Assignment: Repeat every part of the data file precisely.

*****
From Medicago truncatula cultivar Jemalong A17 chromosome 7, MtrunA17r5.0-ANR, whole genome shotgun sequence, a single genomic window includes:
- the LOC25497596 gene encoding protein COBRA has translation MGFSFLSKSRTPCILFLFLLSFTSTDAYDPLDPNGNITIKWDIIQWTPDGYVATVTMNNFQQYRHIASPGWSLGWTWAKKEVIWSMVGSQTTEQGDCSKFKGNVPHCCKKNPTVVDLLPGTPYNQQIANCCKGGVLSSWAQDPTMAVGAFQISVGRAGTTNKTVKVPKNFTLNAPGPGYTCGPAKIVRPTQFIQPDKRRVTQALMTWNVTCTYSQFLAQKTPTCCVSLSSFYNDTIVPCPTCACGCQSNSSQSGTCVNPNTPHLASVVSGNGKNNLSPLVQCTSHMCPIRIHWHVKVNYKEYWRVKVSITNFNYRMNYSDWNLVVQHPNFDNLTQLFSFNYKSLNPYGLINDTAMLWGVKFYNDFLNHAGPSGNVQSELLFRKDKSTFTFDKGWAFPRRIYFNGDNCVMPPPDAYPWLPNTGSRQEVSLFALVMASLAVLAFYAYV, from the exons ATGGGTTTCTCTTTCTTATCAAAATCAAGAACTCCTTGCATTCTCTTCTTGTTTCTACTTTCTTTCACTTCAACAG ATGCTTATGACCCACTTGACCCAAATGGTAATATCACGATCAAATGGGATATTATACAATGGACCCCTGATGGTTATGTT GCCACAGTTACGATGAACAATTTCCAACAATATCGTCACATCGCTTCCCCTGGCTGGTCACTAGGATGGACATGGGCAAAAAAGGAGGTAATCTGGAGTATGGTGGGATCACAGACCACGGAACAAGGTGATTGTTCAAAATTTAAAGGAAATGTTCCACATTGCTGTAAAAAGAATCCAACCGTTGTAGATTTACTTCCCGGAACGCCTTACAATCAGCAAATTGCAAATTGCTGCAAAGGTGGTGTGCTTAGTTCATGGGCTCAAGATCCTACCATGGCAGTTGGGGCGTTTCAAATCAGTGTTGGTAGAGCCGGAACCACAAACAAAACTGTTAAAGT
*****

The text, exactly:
From Medicago truncatula cultivar Jemalong A17 chromosome 7, MtrunA17r5.0-ANR, whole genome shotgun sequence, a single genomic window includes:
- the LOC25497596 gene encoding protein COBRA has translation MGFSFLSKSRTPCILFLFLLSFTSTDAYDPLDPNGNITIKWDIIQWTPDGYVATVTMNNFQQYRHIASPGWSLGWTWAKKEVIWSMVGSQTTEQGDCSKFKGNVPHCCKKNPTVVDLLPGTPYNQQIANCCKGGVLSSWAQDPTMAVGAFQISVGRAGTTNKTVKVPKNFTLNAPGPGYTCGPAKIVRPTQFIQPDKRRVTQALMTWNVTCTYSQFLAQKTPTCCVSLSSFYNDTIVPCPTCACGCQSNSSQSGTCVNPNTPHLASVVSGNGKNNLSPLVQCTSHMCPIRIHWHVKVNYKEYWRVKVSITNFNYRMNYSDWNLVVQHPNFDNLTQLFSFNYKSLNPYGLINDTAMLWGVKFYNDFLNHAGPSGNVQSELLFRKDKSTFTFDKGWAFPRRIYFNGDNCVMPPPDAYPWLPNTGSRQEVSLFALVMASLAVLAFYAYV, from the exons ATGGGTTTCTCTTTCTTATCAAAATCAAGAACTCCTTGCATTCTCTTCTTGTTTCTACTTTCTTTCACTTCAACAG ATGCTTATGACCCACTTGACCCAAATGGTAATATCACGATCAAATGGGATATTATACAATGGACCCCTGATGGTTATGTT GCCACAGTTACGATGAACAATTTCCAACAATATCGTCACATCGCTTCCCCTGGCTGGTCACTAGGATGGACATGGGCAAAAAAGGAGGTAATCTGGAGTATGGTGGGATCACAGACCACGGAACAAGGTGATTGTTCAAAATTTAAAGGAAATGTTCCACATTGCTGTAAAAAGAATCCAACCGTTGTAGATTTACTTCCCGGAACGCCTTACAATCAGCAAATTGCAAATTGCTGCAAAGGTGGTGTGCTTAGTTCATGGGCTCAAGATCCTACCATGGCAGTTGGGGCGTTTCAAATCAGTGTTGGTAGAGCCGGAACCACAAACAAAACTGTTAAAGT